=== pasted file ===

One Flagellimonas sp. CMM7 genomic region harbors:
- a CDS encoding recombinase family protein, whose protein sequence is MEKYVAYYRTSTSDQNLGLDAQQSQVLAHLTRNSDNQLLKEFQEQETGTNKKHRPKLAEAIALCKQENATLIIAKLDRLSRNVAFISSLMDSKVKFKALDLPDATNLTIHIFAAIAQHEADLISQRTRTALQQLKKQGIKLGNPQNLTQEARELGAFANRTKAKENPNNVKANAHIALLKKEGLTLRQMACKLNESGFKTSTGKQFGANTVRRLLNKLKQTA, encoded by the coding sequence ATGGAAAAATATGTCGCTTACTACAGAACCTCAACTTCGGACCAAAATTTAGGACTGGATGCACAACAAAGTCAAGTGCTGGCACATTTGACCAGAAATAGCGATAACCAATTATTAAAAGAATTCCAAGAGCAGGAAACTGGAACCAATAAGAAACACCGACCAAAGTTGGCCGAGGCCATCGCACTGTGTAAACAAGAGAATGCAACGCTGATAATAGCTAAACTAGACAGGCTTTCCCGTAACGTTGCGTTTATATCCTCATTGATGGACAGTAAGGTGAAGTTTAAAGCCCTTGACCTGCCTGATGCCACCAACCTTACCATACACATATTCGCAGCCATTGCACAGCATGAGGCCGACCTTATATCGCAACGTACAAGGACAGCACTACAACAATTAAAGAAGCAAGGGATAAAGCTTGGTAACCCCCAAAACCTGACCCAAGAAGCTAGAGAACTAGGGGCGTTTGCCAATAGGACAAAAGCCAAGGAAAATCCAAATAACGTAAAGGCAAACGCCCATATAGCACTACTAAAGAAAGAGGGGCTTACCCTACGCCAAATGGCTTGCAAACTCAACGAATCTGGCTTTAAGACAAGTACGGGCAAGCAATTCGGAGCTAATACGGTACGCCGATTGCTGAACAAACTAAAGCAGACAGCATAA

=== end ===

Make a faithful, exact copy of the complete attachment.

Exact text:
One Flagellimonas sp. CMM7 genomic region harbors:
- a CDS encoding recombinase family protein, whose protein sequence is MEKYVAYYRTSTSDQNLGLDAQQSQVLAHLTRNSDNQLLKEFQEQETGTNKKHRPKLAEAIALCKQENATLIIAKLDRLSRNVAFISSLMDSKVKFKALDLPDATNLTIHIFAAIAQHEADLISQRTRTALQQLKKQGIKLGNPQNLTQEARELGAFANRTKAKENPNNVKANAHIALLKKEGLTLRQMACKLNESGFKTSTGKQFGANTVRRLLNKLKQTA, encoded by the coding sequence ATGGAAAAATATGTCGCTTACTACAGAACCTCAACTTCGGACCAAAATTTAGGACTGGATGCACAACAAAGTCAAGTGCTGGCACATTTGACCAGAAATAGCGATAACCAATTATTAAAAGAATTCCAAGAGCAGGAAACTGGAACCAATAAGAAACACCGACCAAAGTTGGCCGAGGCCATCGCACTGTGTAAACAAGAGAATGCAACGCTGATAATAGCTAAACTAGACAGGCTTTCCCGTAACGTTGCGTTTATATCCTCATTGATGGACAGTAAGGTGAAGTTTAAAGCCCTTGACCTGCCTGATGCCACCAACCTTACCATACACATATTCGCAGCCATTGCACAGCATGAGGCCGACCTTATATCGCAACGTACAAGGACAGCACTACAACAATTAAAGAAGCAAGGGATAAAGCTTGGTAACCCCCAAAACCTGACCCAAGAAGCTAGAGAACTAGGGGCGTTTGCCAATAGGACAAAAGCCAAGGAAAATCCAAATAACGTAAAGGCAAACGCCCATATAGCACTACTAAAGAAAGAGGGGCTTACCCTACGCCAAATGGCTTGCAAACTCAACGAATCTGGCTTTAAGACAAGTACGGGCAAGCAATTCGGAGCTAATACGGTACGCCGATTGCTGAACAAACTAAAGCAGACAGCATAA